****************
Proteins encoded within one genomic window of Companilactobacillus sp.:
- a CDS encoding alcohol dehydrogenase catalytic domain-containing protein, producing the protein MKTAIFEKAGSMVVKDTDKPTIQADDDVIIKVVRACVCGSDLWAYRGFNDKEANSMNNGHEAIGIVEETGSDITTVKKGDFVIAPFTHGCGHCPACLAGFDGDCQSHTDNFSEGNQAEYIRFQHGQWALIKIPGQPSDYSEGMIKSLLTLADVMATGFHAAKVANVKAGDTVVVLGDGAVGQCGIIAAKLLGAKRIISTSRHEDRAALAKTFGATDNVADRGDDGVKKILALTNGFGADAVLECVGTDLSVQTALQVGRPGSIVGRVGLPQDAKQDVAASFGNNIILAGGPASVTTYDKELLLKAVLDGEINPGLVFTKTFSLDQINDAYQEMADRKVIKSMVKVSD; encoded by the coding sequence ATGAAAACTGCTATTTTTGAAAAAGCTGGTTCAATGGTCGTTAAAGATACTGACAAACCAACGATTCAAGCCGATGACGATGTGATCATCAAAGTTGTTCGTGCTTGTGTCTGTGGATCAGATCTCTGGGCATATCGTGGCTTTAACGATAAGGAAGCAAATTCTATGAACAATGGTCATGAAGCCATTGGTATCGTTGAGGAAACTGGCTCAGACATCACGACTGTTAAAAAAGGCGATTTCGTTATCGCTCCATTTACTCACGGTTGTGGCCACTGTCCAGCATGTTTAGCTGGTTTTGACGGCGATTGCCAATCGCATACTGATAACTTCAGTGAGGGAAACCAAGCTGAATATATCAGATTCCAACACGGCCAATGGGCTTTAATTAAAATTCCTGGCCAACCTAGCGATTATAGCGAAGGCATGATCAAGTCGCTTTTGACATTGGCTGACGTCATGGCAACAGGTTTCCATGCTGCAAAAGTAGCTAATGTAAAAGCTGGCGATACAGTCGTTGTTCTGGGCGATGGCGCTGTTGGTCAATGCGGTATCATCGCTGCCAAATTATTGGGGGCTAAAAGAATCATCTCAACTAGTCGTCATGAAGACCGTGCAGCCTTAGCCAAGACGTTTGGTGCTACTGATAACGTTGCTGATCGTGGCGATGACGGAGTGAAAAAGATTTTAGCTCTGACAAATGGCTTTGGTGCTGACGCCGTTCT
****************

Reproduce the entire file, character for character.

Proteins encoded within one genomic window of Companilactobacillus sp.:
- a CDS encoding alcohol dehydrogenase catalytic domain-containing protein, producing the protein MKTAIFEKAGSMVVKDTDKPTIQADDDVIIKVVRACVCGSDLWAYRGFNDKEANSMNNGHEAIGIVEETGSDITTVKKGDFVIAPFTHGCGHCPACLAGFDGDCQSHTDNFSEGNQAEYIRFQHGQWALIKIPGQPSDYSEGMIKSLLTLADVMATGFHAAKVANVKAGDTVVVLGDGAVGQCGIIAAKLLGAKRIISTSRHEDRAALAKTFGATDNVADRGDDGVKKILALTNGFGADAVLECVGTDLSVQTALQVGRPGSIVGRVGLPQDAKQDVAASFGNNIILAGGPASVTTYDKELLLKAVLDGEINPGLVFTKTFSLDQINDAYQEMADRKVIKSMVKVSD; encoded by the coding sequence ATGAAAACTGCTATTTTTGAAAAAGCTGGTTCAATGGTCGTTAAAGATACTGACAAACCAACGATTCAAGCCGATGACGATGTGATCATCAAAGTTGTTCGTGCTTGTGTCTGTGGATCAGATCTCTGGGCATATCGTGGCTTTAACGATAAGGAAGCAAATTCTATGAACAATGGTCATGAAGCCATTGGTATCGTTGAGGAAACTGGCTCAGACATCACGACTGTTAAAAAAGGCGATTTCGTTATCGCTCCATTTACTCACGGTTGTGGCCACTGTCCAGCATGTTTAGCTGGTTTTGACGGCGATTGCCAATCGCATACTGATAACTTCAGTGAGGGAAACCAAGCTGAATATATCAGATTCCAACACGGCCAATGGGCTTTAATTAAAATTCCTGGCCAACCTAGCGATTATAGCGAAGGCATGATCAAGTCGCTTTTGACATTGGCTGACGTCATGGCAACAGGTTTCCATGCTGCAAAAGTAGCTAATGTAAAAGCTGGCGATACAGTCGTTGTTCTGGGCGATGGCGCTGTTGGTCAATGCGGTATCATCGCTGCCAAATTATTGGGGGCTAAAAGAATCATCTCAACTAGTCGTCATGAAGACCGTGCAGCCTTAGCCAAGACGTTTGGTGCTACTGATAACGTTGCTGATCGTGGCGATGACGGAGTGAAAAAGATTTTAGCTCTGACAAATGGCTTTGGTGCTGACGCCGTTCT